Organized religions, with their power to mobilize large numbers of people for potentially rebellious activities, have long been suspect to the Chinese state. Thus, the first ruler of the Ming dynasty, Emperor Taizu (r. 1368–1399), himself catapulted into power by a religious rebellion, decreed a number of administrative measures of control. Most of these remained in place until the founding of the Republic of China in 1912 and serve as ancestors of religious control today.
For example, he made all religious affairs subject to approval and control by the Ministry of Rites. Within this institution, all affairs were supervised by the Bureau of Daoist / Buddhist Registration, which had branch offices in each province, each prefecture, and each district. In this way, even the most remote religious activity occurring in the empire could be monitored and controlled by an arm of the central government.
Among other things, these offices were responsible for issuing and monitoring ordination certificate, official passports for monks and nuns. Also, only specially designated monasteries were allowed to hold ordinations, ceremonies were limited to once in three, five, or even ten years, and the number of monks and nuns was restricted to serve the government’s needs.
Ordained monks or nuns not only had to carry their certificate at all times but were also subject to the so-called All-Knowing Register, an official list that contained the names of all practitioners who had ever spent any time in a monastery. Private temples, owned and sponsored by local aristocrats, were severely curtailed and had to have an official stamp of approval from the government. The overall effect of these measures was twofold: it reduced enthusiasm for the religious path among the population, and it effected a high level of standardization among institutions and practitioners.
The modern equivalent of the Ministry of Rites is the Bureau of Religious Affairs. It acknowledges five religions: Buddhism, Daoism, Islam, Catholicism, and Protestantism—defining religion along Western models rather than indigenous qualities and strictly limiting approved forms. For example, it does not accept the leadership position of the Pope, so that the official Chinese Catholic Church is separate from Rome. Only groups and organizations properly accredited can run places of worship and make use of their land, goods, and income. Whether a Buddhist monastery, Daoist temple, Muslim mosque, or Christian church, all are subject to state regulations—which they have to post in their reception area—and their inhabitants are state employees who receive a monthly stipend from the government.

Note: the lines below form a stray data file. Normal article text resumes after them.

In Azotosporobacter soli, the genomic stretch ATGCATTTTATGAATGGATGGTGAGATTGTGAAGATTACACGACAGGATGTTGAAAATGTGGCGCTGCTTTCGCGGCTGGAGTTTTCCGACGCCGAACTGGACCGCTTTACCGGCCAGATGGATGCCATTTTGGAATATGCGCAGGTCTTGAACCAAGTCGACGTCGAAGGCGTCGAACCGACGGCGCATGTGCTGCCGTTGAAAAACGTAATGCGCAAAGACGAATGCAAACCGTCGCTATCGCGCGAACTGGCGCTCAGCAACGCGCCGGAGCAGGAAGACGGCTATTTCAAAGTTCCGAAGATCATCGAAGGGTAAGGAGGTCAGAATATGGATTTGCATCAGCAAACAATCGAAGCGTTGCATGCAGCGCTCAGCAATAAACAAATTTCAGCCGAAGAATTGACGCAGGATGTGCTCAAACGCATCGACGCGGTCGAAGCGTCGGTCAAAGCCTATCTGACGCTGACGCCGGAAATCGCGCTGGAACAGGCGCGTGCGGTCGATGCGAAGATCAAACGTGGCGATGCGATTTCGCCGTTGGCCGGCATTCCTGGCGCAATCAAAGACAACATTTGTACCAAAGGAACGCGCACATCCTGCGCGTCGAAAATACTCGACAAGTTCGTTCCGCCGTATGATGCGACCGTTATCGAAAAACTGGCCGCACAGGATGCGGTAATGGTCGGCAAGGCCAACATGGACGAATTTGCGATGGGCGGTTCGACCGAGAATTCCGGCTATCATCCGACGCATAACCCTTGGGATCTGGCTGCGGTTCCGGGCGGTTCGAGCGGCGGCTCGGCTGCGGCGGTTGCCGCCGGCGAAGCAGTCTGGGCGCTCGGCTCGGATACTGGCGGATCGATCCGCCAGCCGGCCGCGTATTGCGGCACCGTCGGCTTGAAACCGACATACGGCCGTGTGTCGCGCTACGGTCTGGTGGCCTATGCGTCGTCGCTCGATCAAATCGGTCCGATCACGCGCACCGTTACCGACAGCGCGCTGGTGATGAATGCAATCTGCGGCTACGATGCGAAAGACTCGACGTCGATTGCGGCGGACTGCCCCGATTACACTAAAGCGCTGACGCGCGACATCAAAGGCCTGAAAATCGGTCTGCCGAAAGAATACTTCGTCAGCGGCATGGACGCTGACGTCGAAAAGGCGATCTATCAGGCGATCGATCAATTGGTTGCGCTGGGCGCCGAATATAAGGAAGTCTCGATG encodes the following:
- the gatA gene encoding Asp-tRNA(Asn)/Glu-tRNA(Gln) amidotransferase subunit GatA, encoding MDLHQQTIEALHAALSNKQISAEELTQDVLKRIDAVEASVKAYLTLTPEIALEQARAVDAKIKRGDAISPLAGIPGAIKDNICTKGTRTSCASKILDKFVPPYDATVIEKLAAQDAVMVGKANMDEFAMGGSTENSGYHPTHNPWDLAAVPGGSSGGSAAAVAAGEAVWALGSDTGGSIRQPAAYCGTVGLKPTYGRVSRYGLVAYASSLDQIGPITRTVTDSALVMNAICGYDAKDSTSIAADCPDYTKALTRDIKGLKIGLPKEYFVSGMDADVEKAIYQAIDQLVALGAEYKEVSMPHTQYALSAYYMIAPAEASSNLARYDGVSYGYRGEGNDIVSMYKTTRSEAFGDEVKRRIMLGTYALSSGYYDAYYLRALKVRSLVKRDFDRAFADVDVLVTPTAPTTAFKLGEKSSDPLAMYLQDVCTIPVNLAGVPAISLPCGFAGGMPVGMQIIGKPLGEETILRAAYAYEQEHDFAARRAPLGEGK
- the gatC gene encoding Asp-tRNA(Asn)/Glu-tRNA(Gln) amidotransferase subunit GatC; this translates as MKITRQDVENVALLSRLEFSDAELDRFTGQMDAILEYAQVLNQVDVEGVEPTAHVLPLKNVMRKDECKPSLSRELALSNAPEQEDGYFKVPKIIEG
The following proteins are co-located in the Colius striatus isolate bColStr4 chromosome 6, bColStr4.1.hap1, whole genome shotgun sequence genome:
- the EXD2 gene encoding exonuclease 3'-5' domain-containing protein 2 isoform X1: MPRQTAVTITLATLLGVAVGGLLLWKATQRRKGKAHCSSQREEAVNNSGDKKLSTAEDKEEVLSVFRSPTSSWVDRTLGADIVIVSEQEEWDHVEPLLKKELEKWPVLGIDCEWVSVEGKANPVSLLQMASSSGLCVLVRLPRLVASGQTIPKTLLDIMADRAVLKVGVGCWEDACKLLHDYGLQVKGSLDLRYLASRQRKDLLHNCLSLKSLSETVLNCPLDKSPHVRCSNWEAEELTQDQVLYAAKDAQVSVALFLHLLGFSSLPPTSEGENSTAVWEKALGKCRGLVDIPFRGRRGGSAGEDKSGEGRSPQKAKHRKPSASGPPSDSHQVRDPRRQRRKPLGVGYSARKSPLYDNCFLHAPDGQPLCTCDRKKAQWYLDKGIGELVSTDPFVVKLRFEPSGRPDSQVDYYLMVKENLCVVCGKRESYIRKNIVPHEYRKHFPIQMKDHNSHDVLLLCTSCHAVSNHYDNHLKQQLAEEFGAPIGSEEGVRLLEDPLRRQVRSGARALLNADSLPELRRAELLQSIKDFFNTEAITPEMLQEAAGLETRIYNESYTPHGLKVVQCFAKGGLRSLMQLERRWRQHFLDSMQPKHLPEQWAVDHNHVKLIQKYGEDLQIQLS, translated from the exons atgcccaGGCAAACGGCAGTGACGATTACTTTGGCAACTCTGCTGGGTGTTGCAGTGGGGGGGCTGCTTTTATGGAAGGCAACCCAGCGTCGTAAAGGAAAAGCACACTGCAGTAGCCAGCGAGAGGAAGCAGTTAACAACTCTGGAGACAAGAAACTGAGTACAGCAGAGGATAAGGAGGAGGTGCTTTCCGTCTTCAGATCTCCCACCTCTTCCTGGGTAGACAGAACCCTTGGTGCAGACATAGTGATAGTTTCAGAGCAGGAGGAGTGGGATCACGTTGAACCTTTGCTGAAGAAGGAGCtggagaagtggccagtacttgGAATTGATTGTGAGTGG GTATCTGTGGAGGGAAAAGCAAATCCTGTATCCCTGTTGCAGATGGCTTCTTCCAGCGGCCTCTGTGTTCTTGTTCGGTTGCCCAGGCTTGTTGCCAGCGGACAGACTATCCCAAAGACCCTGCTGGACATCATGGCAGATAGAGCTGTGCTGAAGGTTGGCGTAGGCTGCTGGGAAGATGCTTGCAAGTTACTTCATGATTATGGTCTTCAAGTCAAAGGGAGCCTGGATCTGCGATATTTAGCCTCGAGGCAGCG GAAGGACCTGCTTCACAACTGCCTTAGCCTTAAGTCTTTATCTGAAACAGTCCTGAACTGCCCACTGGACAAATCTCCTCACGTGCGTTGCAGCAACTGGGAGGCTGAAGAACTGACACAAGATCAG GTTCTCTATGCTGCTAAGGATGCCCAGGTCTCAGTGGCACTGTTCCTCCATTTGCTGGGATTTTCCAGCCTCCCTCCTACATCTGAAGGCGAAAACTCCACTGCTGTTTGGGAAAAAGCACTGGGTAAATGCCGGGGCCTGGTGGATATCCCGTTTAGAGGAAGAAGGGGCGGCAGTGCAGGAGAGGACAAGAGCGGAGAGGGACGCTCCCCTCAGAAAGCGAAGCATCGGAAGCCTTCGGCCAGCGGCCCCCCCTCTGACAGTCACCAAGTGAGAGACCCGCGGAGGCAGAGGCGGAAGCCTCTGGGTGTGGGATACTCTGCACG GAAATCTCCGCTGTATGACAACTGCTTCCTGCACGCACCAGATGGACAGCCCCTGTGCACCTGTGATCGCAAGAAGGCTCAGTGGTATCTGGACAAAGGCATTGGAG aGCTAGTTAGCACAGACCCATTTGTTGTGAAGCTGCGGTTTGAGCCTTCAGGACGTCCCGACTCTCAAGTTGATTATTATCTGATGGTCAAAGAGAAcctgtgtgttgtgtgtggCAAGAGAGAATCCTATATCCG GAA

This limitation has resulted in the flourishing of large numbers of so-called underground churches or temples—of all denominations—which are monitored by the Ministry of State Security, aka the secret police, and for the most part left alone, with periodic bouts of harassment.
The heir of the Bureau of Registration, moreover, is the Religious Association, a kind of counseling committee made up of religious representatives, prominent lay followers, scholars, and local officials that serves as the administrative link between the Bureau of Religious Affairs and the people on the ground. Just like in the Ming dynasty established in a hierarchical pattern that reaches throughout the entire country, these Associations intensify the interference of the government in religious matters. Thus, for example, all Buddhist temples are controlled by the Chinese Buddhist Association with headquarters in the Guangjisi 广济寺 (Temple of the Wide Salvation) in Beijing. All advanced practitioners are subject to its guidance as they train at the Buddhist Academy, housed at the Fayuansi 法源寺 (Source of Dharma Temple) of the Chan school and the Yonghegong 雍和宫 (Palace of Peace and Harmony, i.e., Lama Temple), of the Tantric school.